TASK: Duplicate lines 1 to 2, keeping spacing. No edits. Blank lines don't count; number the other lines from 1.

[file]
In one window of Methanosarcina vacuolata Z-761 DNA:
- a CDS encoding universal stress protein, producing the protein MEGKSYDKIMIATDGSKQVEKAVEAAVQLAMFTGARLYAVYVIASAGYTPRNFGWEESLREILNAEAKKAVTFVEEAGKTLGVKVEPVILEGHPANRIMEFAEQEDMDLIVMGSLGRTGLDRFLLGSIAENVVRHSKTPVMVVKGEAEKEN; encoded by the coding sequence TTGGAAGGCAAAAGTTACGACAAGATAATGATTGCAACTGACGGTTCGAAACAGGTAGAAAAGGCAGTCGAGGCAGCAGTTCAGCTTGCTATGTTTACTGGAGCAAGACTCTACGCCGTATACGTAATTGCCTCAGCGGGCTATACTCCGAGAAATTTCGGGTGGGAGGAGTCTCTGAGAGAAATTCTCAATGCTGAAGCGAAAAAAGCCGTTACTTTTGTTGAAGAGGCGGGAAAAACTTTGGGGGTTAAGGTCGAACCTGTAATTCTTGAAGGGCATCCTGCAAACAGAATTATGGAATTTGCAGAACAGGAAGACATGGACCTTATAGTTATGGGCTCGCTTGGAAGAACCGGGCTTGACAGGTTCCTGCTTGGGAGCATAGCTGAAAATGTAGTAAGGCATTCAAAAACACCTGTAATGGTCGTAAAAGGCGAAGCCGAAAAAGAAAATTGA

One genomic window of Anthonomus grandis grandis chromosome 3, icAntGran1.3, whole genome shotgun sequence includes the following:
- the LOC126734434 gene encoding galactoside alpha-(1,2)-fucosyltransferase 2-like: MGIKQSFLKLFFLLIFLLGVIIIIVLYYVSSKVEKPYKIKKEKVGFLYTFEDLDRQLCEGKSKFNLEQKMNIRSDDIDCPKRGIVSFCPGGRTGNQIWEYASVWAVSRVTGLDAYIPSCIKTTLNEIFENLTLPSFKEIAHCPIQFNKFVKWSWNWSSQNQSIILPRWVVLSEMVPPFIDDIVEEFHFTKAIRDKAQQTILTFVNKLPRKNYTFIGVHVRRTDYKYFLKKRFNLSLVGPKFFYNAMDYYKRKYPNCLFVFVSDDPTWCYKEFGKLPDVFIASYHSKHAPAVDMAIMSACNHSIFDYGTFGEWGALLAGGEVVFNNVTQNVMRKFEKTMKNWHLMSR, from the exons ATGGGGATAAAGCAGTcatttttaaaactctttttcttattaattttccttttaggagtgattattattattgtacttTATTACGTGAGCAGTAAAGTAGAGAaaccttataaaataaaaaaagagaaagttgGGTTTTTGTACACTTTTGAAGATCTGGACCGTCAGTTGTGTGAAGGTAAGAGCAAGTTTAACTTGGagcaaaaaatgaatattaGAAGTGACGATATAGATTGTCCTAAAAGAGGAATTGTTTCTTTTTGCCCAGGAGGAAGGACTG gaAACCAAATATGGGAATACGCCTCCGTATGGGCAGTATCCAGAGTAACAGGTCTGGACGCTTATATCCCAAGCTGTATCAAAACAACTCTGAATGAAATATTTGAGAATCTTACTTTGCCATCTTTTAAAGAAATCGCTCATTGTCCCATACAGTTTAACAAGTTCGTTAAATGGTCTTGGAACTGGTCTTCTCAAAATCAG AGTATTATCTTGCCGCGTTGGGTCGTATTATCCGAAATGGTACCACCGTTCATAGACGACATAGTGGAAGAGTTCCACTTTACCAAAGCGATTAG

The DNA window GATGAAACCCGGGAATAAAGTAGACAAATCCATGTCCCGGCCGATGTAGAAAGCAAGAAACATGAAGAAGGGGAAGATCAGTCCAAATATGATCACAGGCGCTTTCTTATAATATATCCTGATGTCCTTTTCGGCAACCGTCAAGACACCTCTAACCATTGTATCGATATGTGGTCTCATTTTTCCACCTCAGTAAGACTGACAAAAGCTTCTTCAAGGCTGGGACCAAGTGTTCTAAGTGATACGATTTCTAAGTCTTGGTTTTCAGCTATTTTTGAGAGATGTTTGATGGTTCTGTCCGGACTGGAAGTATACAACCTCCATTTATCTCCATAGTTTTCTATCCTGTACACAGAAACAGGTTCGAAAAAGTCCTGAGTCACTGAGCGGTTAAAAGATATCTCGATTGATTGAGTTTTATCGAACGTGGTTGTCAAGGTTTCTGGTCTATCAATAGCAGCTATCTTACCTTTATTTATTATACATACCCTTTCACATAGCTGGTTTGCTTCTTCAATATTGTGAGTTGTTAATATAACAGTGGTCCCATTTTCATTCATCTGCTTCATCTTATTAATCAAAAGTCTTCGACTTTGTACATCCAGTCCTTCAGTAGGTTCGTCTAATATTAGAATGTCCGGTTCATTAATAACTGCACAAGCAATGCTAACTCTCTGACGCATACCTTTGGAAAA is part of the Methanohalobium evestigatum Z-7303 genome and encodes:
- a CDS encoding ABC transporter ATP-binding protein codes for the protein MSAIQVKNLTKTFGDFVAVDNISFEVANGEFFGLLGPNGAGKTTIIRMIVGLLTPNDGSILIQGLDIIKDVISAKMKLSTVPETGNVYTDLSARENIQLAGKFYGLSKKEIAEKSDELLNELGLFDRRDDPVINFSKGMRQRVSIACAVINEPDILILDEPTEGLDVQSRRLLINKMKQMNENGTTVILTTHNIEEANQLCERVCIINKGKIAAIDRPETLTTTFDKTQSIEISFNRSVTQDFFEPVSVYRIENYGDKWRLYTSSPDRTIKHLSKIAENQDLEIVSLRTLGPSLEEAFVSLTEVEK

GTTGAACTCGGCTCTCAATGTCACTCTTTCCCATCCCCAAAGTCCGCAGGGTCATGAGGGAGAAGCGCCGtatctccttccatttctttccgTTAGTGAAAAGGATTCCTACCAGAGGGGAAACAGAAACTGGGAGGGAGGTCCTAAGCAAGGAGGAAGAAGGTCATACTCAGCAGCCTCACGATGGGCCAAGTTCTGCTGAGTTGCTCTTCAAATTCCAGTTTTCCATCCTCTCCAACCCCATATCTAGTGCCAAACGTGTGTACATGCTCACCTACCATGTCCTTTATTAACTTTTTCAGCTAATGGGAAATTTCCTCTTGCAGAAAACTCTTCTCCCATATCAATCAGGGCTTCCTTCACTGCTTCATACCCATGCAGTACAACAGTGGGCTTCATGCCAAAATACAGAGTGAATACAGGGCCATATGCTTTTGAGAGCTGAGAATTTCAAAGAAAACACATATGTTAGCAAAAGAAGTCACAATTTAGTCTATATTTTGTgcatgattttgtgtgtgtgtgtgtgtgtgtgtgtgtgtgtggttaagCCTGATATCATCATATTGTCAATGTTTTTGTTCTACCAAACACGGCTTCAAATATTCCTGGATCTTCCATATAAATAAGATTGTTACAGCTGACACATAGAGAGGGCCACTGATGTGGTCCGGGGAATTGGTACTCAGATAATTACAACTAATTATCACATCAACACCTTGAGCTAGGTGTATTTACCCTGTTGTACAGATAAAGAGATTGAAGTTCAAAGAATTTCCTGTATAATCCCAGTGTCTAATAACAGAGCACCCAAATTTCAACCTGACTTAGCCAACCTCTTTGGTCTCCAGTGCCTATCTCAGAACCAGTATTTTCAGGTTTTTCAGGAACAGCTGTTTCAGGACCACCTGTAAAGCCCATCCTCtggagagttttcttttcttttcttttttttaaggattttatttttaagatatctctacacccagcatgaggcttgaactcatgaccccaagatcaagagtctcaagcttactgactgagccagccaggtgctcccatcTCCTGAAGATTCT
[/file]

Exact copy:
In one window of Methanosarcina vacuolata Z-761 DNA:
- a CDS encoding universal stress protein, producing the protein MEGKSYDKIMIATDGSKQVEKAVEAAVQLAMFTGARLYAVYVIASAGYTPRNFGWEESLREILNAEAKKAVTFVEEAGKTLGVKVEPVILEGHPANRIMEFAEQEDMDLIVMGSLGRTGLDRFLLGSIAENVVRHSKTPVMVVKGEAEKEN; encoded by the coding sequence TTGGAAGGCAAAAGTTACGACAAGATAATGATTGCAACTGACGGTTCGAAACAGGTAGAAAAGGCAGTCGAGGCAGCAGTTCAGCTTGCTATGTTTACTGGAGCAAGACTCTACGCCGTATACGTAATTGCCTCAGCGGGCTATACTCCGAGAAATTTCGGGTGGGAGGAGTCTCTGAGAGAAATTCTCAATGCTGAAGCGAAAAAAGCCGTTACTTTTGTTGAAGAGGCGGGAAAAACTTTGGGGGTTAAGGTCGAACCTGTAATTCTTGAAGGGCATCCTGCAAACAGAATTATGGAATTTGCAGAACAGGAAGACATGGACCTTATAGTTATGGGCTCGCTTGGAAGAACCGGGCTTGACAGGTTCCTGCTTGGGAGCATAGCTGAAAATGTAGTAAGGCATTCAAAAACACCTGTAATGGTCGTAAAAGGCGAAGCCGAAAAAGAAAATTGA